The strength of bone is determined by a combination of its density, size, and shape. When we consider strength, we can think of this as a resistance to being squashed (compressive) or pulled (tensile), or resistance to bending and twisting (torsion). Bones in our body experience ALL of these loading conditions. Adding bone mass is important for strength, but it is equally important to know where the mass is located. For a long bone, the cross-sectional area of the bone and the thickness of the cortical bone have a huge impact on the strength of the bone. Figure 4 below illustrates this. Cylinders A and B have the same unit area of bone (1 square unit) and the same resistance to tensile and compressive forces. However, cylinder B has distributed the bone to the outside and has a hollow center. This results in much stronger resistance to bending and torsional forces. Cylinder C has twice the mass (or area in the cross-section; 2 square units) and also a greater moment of inertia (cross-section diameter). The added mass results in a proportional increase in tensile and compressive strength. By contrast, because the moment of inertia is to the 4th power, the bending and torsional strengths become exponentially greater from bar A to C.

Figure 4. The influence of bone cross-sectional area and size on strength (from https://teambone.com/education-basic/biomechanics-of-bone/).  


During growth and development, if we place large bending and torsional loads on our bones, they respond by growing in cross-sectional area. This change in morphology during growth and development stays with us for the rest of our lives (Warden et al., 2014a), so it is extremely important to place large loads on the growing skeleton, to ensure strong bones in our aging years. 

Can we predict bone density?  

The non-linear relationship between bone density and the loading history means that activity level, body weight, and exercise alone cannot be used as independent variables to correlate with bone density. In order to develop a successful exercise study and predict the changes in bone density, one must carefully quantify the daily loading history and have accurate knowledge of the current bone health. 

What are the important mechanical loads that cause bone remodeling? 

For most people, the daily history of the ground reaction forces, which account for both body weight and activity level, are the principal source of external forces on the body. The magnitudes of the joint contact forces (which are the forces that are directly applied to the ends of our bones) are related to the magnitude of the ground reaction force and the muscle forces responsible for producing segmental movement. Muscle forces really dominate contact forces, so ideally we would have wearable sensors to tell us what muscle forces cause motion. However, since we cannot easily implant sensors into muscles, we rely on external measures, such as the ground reaction force, or impact experienced from accelerometers, as a relative measurement of the forces applied to the skeleton. We know that elite swimmers and cyclists are at risk of osteopenia or even osteoporosis because they don't experience large impact loads.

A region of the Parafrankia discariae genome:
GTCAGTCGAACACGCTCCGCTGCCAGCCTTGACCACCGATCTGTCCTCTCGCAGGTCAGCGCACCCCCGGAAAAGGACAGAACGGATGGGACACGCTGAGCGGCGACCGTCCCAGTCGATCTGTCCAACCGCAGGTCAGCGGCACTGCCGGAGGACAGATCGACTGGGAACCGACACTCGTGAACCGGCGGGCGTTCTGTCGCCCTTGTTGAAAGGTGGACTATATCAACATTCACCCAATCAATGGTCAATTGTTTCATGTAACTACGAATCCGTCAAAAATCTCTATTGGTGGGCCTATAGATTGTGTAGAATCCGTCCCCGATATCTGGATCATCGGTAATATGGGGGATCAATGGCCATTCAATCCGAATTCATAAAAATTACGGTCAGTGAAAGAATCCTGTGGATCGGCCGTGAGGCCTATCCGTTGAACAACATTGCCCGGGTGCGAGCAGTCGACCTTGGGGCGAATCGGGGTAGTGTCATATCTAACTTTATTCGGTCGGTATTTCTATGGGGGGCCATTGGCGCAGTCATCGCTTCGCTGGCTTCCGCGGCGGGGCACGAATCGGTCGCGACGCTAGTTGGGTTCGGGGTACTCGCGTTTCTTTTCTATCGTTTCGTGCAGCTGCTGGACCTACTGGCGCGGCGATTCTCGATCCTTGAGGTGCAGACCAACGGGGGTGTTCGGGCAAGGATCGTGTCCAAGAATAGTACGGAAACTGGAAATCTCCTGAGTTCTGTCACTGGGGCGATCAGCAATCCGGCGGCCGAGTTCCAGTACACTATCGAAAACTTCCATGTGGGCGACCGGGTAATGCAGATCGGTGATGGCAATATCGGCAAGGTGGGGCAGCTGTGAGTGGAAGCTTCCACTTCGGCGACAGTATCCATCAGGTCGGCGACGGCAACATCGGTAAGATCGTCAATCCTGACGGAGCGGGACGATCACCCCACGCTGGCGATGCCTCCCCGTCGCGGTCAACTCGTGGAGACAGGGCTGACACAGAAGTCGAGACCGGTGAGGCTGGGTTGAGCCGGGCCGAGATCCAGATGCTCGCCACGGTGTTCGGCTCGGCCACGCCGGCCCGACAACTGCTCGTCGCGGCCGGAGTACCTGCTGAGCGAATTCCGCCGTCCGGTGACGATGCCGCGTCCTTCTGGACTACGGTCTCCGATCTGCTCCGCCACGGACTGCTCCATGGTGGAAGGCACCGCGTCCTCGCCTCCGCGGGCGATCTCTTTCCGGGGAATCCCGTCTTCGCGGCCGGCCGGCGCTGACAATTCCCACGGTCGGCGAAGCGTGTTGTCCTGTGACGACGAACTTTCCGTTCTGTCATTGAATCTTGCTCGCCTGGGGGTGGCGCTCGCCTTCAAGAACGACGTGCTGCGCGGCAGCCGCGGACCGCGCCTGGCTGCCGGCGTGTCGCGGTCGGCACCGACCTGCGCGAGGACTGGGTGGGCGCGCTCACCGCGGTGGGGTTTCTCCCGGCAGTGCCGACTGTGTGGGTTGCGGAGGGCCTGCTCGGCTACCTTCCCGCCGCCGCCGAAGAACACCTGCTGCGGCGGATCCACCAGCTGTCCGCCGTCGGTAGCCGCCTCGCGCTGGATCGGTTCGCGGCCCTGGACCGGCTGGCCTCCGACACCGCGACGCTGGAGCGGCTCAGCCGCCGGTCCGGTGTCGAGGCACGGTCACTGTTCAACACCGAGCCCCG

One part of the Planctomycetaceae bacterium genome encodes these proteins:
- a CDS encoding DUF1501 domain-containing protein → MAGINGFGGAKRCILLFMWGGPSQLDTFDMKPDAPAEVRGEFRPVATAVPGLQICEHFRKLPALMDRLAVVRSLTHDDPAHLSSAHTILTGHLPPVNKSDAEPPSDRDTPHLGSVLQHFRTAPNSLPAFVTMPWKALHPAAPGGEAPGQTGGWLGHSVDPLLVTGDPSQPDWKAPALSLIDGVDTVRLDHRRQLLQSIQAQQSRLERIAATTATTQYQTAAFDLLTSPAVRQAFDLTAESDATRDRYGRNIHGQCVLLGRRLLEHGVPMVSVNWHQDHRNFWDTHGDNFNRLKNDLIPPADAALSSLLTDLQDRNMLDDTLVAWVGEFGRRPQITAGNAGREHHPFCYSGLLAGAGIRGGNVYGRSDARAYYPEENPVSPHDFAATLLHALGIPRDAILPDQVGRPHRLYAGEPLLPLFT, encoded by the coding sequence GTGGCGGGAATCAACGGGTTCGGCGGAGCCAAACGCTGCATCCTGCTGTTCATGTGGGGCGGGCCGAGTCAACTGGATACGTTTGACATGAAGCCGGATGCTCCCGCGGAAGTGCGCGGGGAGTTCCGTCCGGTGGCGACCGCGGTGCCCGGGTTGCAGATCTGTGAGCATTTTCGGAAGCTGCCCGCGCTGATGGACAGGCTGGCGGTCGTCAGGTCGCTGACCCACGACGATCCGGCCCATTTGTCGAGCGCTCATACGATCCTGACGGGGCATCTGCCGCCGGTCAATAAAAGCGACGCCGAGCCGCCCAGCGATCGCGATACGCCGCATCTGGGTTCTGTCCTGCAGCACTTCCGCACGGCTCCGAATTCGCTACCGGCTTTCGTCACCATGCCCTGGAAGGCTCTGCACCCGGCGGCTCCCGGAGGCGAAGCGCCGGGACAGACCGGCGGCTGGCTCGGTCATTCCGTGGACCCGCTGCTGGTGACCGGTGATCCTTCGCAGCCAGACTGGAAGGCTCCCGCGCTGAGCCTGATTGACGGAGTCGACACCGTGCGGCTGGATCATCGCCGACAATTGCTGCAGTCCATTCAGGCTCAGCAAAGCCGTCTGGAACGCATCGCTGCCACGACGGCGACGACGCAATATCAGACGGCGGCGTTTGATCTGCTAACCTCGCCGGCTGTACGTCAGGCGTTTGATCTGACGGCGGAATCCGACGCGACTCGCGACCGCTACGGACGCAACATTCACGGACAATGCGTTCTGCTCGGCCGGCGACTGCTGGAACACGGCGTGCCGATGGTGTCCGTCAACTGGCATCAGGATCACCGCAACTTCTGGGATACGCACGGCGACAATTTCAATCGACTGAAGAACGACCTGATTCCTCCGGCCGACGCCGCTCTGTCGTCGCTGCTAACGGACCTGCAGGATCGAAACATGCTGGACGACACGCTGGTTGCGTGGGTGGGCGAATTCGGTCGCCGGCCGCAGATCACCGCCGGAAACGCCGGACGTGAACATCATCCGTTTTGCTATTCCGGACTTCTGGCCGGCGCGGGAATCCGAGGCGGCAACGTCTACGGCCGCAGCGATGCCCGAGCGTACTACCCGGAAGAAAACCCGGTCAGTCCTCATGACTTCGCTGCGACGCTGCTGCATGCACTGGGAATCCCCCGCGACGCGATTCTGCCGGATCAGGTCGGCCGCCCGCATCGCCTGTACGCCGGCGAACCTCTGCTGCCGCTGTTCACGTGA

Can we mitigate bone loss due to aging?

Bone loss can occur at ~0.3% per year after the age of 30yrs. This can be mitigated by physical activity and it only takes a small number of cycles or bone cells to respond. So maintenance of bone is achieved without too much commitment in terms of physical activity! The figure below shows a summary of the human bone life cycle. Early in life, as the skeleton is growing, we see large amounts of bone formation, which is influenced and regulated by mechanical loads (even in utero). After the skeleton has matured, you see little bone mass added. The ‘quality’ of bone here refers to the structural strength, as noted above, which takes into account the size and shape of the bone, not just its density. Note how the quality of bone can be enhanced during growth and development, beyond just the added mass. This is in response to mechanical loads and the additional strength gained from altering the cross-sectional area of bone is maintained throughout life (Warden et al., 2014a).  

Figure 5. The influence of aging on bone mass/quality (from https://teambone.com/education-basic/biomechanics-of-bone/).


How long are you allowing bone cells to "recharge" after a dose of loading?


It’s not so much the bone cells recharging, but the repair and maintenance of bone which is necessary. There comes a point in time where additional loading is not necessary to induce a positive remodeling from the bone. There is no solid evidence in the literature that gives an optimal loading regime for an individual. This is partly because; a) everyone is different in terms of our load history, tissue strength, and biological response, and b) we have not had the tools to measure total load exposure before.


Does the magnitude of the load or length of session impact recovery time more?


The IMU bone stimulus metric is useful, as it accounts for both the magnitude and the number of cycles and it should be the main guide for you to decide how much stimulus is enough for the bone. You can achieve the same stimulus in a few different ways. We believe that for healthy tissue, the bone likes a high strain rate and responds more to a high strain rate. However, for a pathological tissue, a paradigm of reduced loading may be preferable. 



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  1. James Grant